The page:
After a 250-169 vote by the U.S. House of Representatives Tuesday evening, the The Trickett Wendler, Frank Mongiello, Jordan McLinn, and Matthew Bellina Right to Try Act is heading to President Donald Trump’s desk for his review.
Trump, who is expected to sign the bill, has been supportive of the “Right To Try” effort that would open up under development treatments for terminally ill patients before they have completed the Food and Drug Administration (FDA) approval process.
Republican Congressman Brian Fitzpatrick has worked on the legislation since taking office in January 2017. Vice President Mike Pence has also been supportive of the legislation along with Democratic and Republican members of congress.
“After years of debate, the House of Representatives sent the President a bipartisan bill that gives American patients and families facing an unimaginable situation the opportunity to fight for their lives or for the lives of their loved ones. For those patients caught between the traditional drug approval delays, a clinical trial process for which they do not qualify, and limited time, the Right to Try gives patients, like Matt Bellina and Frank Mongiello, a new pathway to potentially lifesaving treatments,” Fitzpatrick said in a statement Tuesday.
Northampton father and military veteran Matt Bellina has advocated for Right To Try over the years.
“I have no illusion that this will solve the entire problem but it is absolutely a step in the right direction and a step we need to take now. I know that it is probably too late for me, and I have made my peace with that. I need to know before I die that if my children find themselves in this unenviable position, that this nation that I proudly served will respect their liberties and their right to make their own decisions about their medical treatments,” Bellina said during testimony before a House committee last year.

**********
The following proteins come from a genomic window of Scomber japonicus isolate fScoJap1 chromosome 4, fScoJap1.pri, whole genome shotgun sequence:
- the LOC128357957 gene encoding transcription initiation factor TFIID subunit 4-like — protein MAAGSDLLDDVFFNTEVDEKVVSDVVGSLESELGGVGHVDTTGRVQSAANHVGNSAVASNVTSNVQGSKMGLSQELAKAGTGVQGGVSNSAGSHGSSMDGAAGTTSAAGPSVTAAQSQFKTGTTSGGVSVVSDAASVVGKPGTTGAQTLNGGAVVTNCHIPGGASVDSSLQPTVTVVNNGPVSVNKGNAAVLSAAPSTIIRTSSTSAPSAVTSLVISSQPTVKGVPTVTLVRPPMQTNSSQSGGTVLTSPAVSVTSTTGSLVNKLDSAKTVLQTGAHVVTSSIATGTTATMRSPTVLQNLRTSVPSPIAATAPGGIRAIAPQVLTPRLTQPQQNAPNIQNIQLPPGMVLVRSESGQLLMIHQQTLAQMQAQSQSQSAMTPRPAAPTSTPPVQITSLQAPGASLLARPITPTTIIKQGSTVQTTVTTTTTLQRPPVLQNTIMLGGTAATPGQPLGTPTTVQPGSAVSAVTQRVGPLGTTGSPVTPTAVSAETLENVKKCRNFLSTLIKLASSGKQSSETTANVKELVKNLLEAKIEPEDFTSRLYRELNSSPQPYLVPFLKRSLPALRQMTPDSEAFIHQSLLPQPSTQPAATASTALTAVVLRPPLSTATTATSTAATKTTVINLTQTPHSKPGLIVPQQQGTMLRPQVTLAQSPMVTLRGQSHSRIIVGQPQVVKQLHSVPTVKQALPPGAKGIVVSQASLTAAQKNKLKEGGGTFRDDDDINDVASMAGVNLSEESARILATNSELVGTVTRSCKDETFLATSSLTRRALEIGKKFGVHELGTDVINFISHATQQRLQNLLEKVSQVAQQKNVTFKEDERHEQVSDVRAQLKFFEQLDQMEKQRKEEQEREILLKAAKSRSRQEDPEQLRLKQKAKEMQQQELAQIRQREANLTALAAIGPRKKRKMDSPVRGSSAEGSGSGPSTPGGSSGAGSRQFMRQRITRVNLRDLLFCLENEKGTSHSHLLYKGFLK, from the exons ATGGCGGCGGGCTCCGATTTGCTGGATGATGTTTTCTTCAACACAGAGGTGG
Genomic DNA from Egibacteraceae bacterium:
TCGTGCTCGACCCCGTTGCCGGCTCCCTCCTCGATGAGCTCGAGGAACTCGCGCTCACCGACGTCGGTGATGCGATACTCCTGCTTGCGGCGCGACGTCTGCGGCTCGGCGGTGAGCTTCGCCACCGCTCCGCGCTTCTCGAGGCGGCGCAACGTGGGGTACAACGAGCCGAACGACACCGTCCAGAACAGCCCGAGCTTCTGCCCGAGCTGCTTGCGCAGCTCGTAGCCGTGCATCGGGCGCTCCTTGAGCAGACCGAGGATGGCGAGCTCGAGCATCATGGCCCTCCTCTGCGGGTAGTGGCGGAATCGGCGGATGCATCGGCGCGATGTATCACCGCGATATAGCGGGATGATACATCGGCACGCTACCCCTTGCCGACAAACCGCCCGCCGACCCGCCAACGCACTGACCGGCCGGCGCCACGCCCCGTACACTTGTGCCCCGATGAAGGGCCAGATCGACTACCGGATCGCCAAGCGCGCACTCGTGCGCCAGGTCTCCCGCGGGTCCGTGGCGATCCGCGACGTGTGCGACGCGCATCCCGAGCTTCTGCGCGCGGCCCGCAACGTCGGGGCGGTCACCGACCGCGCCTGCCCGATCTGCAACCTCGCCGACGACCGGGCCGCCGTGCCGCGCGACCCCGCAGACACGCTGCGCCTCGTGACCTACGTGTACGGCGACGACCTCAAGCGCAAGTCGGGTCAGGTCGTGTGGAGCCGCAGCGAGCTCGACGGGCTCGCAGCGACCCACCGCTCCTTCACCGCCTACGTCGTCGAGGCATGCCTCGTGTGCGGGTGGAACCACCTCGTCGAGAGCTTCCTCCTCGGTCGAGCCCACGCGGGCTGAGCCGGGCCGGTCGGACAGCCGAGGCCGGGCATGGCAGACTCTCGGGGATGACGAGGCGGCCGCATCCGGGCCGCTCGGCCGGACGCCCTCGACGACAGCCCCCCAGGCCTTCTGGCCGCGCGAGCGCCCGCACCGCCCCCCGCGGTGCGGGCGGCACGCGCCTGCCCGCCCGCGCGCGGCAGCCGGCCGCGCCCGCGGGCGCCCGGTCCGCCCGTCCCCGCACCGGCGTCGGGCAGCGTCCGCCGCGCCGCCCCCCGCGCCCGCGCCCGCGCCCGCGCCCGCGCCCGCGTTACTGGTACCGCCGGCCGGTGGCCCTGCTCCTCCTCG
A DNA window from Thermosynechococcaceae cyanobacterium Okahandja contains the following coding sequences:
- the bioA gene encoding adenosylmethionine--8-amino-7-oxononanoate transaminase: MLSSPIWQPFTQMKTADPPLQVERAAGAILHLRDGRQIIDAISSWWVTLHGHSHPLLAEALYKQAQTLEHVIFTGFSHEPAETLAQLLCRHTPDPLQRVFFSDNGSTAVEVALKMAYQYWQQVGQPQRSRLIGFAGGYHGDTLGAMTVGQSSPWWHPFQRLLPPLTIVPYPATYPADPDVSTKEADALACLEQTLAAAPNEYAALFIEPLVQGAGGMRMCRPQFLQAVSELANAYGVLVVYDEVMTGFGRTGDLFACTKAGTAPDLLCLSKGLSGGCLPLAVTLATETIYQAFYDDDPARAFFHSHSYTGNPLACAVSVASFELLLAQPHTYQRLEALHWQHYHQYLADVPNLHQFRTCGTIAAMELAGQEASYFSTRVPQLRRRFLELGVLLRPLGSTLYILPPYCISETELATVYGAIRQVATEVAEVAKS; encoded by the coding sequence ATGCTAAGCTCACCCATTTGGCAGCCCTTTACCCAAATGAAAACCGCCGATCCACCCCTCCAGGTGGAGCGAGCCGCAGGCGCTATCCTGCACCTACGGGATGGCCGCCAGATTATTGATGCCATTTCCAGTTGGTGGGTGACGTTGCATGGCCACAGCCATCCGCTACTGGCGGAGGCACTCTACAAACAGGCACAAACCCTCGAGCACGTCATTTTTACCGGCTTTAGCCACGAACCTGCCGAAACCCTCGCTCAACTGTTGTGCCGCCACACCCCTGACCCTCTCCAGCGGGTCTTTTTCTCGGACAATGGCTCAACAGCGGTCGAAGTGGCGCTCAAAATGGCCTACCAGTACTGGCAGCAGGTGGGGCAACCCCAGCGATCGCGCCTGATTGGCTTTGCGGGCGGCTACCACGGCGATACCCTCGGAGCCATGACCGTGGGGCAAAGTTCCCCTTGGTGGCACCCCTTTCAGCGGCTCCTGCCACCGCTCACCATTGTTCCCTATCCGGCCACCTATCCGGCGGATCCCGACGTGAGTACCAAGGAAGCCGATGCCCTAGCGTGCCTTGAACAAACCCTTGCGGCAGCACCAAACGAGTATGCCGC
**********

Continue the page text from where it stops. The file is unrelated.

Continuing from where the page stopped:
“It is with great excitement and satisfaction that we traveled to Washington D.C. on Tuesday, May 22nd to see Right to Try go to a vote in the House of Representatives. I speak on behalf of not only myself, but also Linda Mitchell at the NAC and, of course, Matt and Caitlin Bellina who have been among the most effective patient advocate voices on ‘the Hill’ for Right to Try over the past two years,” Jim Worthington, owner of the Newtown Athletic Club and a Right To Try Advocate, said.
Despite passing the House and Senate, there have been some concerns raised about Right To Try.
“Despite good intentions – and the legislation’s name – right to try legislation grants no rights. It would merely grant permission for a patient to try to get experimental medication from a pharmaceutical company,” academic lecturer Morten Wendelbo and Texas A&M Assistant Professor
“Patients would be allowed to try experimental drugs, but nothing in the legislation would make it mandatory for pharmaceutical companies to provide these medications,” he said.